The following is a sponsored review of Once Upon a Sign by DawnSignPress. I received the product free and was compensated for my time. As always, opinions are honest and 100% my own. I am committed to sharing only quality products with my readers!
I’ve heard it said that if you really want to learn a second language, you should immerse yourself in it, and not just the classroom-ready materials, but native speakers organically communicating with one another. That is exactly the kind of experience that you can expect from the DawnSignPress DVD series, Once Upon A Sign.
Once Upon A Sign productions are modernized retellings of classic fairy tales such as Goldilocks and the Three Bears and Jack and the Beanstalk. The performances are entirely in American Sign Language by an all-deaf cast (with English dubbing.) Check out this preview:
Learning a Second Language Through Literature
Given my new-found interest in Charlotte Mason, I was delighted to find a product that teaches a skill, such as a second language, through literature. Not just any literature either, but classic children’s tales. While the stories have been re-written to include modern themes, enough remains true to the original to feel familiar. Since my boys already know the story that is being told, they can focus on other parts of the performance including the signs themselves.
We also have some previous knowledge of ASL, so the familiarity with both plot and signing vocabulary allowed my older viewers to notice the subtle nuances of the language. An upper-elementary student can begin to see the grammar of ASL by watching and mimicking the actors. Learning vocabulary and grammar through repeated use of words is the essence of any good Charlotte Mason or classical education.
Deaf Culture Immersion
In other ASL products designed for children, there is a startling lack of deaf adults teaching the language. One of the greatest and unique things about this series are the actors. These are people who have spoken ASL their entire lives. It is their native language and their culture. You can really feel the power of communication shine through them.
ASL is more than just knowing the signs for the words. That is the basics. That is vocabulary. I know a few words in Spanish, but if you plop me in the middle of Mexico, I’m going to have a real hard time figuring out how to get around. Like any language, ASL has grammar. It is visible through these performances that facial expression, body position, the movement and speed of the sign, and the order of the signs all have a great impact on what is being said.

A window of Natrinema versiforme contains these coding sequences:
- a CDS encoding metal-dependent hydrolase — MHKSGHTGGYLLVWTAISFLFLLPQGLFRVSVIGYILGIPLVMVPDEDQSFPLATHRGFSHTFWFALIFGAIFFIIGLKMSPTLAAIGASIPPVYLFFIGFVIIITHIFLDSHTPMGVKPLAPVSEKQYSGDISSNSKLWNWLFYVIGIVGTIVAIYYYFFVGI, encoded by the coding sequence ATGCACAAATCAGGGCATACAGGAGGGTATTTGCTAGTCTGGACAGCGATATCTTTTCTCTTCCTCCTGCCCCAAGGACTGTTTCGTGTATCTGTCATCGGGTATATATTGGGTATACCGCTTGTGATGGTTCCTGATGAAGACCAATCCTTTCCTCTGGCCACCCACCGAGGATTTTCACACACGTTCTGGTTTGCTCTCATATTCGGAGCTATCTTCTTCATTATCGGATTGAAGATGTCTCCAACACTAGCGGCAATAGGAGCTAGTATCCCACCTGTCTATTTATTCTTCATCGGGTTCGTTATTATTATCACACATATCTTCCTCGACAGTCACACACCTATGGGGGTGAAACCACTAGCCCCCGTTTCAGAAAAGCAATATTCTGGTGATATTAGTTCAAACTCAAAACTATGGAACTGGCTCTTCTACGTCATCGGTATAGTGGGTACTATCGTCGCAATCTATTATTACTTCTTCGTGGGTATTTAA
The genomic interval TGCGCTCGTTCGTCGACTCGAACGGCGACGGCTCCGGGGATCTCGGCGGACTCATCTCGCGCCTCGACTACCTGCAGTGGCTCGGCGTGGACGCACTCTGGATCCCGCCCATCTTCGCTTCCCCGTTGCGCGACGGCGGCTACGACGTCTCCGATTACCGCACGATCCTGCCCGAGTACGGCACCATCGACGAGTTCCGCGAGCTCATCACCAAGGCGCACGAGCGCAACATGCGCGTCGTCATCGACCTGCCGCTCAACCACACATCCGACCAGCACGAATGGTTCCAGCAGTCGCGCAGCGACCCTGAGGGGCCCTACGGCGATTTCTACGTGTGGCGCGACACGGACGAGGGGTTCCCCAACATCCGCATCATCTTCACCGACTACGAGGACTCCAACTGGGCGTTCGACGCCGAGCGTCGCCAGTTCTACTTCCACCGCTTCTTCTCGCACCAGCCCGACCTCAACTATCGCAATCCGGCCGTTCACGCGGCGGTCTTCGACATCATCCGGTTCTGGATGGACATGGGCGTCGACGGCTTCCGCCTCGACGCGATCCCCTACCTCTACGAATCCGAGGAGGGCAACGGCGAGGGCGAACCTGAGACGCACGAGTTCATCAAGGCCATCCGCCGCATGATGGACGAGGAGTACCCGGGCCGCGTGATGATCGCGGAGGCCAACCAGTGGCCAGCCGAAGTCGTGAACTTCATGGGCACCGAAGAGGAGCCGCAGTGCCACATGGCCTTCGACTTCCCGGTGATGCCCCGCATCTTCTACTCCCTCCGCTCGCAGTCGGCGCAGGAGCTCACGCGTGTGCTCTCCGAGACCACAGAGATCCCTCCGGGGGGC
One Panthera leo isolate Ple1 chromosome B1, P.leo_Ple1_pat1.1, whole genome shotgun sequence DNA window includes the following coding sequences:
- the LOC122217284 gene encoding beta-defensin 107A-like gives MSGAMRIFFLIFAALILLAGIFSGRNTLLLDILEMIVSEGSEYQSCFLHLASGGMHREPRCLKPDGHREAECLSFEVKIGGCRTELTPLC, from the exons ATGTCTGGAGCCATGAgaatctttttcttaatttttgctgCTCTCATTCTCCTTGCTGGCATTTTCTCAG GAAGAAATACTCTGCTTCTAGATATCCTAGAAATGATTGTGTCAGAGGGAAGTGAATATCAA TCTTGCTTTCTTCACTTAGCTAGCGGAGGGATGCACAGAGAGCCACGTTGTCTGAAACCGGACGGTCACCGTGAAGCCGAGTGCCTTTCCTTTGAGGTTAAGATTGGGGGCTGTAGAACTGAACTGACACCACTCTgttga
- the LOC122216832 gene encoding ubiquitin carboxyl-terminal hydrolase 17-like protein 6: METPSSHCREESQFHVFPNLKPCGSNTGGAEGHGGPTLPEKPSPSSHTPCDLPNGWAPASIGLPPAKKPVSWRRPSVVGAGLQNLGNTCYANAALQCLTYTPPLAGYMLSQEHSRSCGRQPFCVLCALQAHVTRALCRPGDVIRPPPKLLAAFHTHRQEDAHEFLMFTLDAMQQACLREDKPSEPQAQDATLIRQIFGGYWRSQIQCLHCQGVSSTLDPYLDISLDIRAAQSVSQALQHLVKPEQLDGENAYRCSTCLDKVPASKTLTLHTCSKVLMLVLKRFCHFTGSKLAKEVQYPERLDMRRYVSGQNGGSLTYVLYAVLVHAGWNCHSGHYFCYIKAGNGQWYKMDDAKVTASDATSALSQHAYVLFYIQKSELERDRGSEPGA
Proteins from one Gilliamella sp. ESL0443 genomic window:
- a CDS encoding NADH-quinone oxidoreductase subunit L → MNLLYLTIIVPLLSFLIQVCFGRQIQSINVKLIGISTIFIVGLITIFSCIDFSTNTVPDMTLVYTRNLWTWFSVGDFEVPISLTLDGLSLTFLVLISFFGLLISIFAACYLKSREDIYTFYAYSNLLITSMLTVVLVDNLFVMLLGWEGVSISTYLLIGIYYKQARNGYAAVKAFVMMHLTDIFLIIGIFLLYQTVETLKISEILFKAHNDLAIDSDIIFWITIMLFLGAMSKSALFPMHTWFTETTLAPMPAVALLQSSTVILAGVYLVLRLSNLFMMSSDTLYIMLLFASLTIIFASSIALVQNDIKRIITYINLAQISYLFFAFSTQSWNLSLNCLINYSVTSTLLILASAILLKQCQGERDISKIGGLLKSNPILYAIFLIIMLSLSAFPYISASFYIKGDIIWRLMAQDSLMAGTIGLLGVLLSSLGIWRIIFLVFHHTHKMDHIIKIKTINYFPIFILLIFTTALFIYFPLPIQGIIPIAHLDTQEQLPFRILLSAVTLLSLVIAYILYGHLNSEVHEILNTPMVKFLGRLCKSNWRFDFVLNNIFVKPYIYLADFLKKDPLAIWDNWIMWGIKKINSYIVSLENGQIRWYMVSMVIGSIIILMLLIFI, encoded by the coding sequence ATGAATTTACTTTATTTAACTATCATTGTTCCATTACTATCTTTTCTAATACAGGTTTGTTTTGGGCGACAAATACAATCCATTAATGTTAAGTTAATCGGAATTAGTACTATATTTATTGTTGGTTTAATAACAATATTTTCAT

Multi-Level Learning for All Ages
These videos are designed for a young audience (~ages 3-8), but I was concerned that my toddler and preschooler would be frightened of the stories, especially given the expressive nature of the actors. There was no need for concern though as the stories have been re-worked and interpreted to be fun with a happy ending. Little ones will benefit from these features:
Short Length (<30min)
Family Friendly Storytelling
Signs Repeated for Retention
Specific Instruction in Common and Fun Signs
Colorful Animated Settings and Vibrant Costumes
As I mentioned above, an older student can begin to understand the real mechanics of the language and move beyond simple vocabulary building. This is possible because the stories include:
Normal Conversational Pacing
Broad Range of Vocabulary
Repetition of Signs Using Different Expressions
Personalized Speaking of Signs by Multiple Individuals
Currently DawnSignPress offers four DVDs with at least two more coming soon. And at only $15.95 each, they make an affordable addition to your library or a wonderful gift. You can also follow DawnSignPress at the addresses below for announcements of new products, as well as general information regarding ASL and Deaf Culture.
Maybe you have a child that is moving past the level of baby signing and still has a growing fascination with this form of communication. Perhaps you have a child that is considering ASL as a second language. These DVDs are a fun and inexpensive way to step into the world of Deaf Culture and test the waters. We really enjoyed them.
This has been a sponsored review of Once Upon a Sign by DawnSignPress. I received the product for free as well as compensation for my time. I was under no obligation to post a positive review. All opinions and experiences are my own.
Please see my full legal disclosures for more details.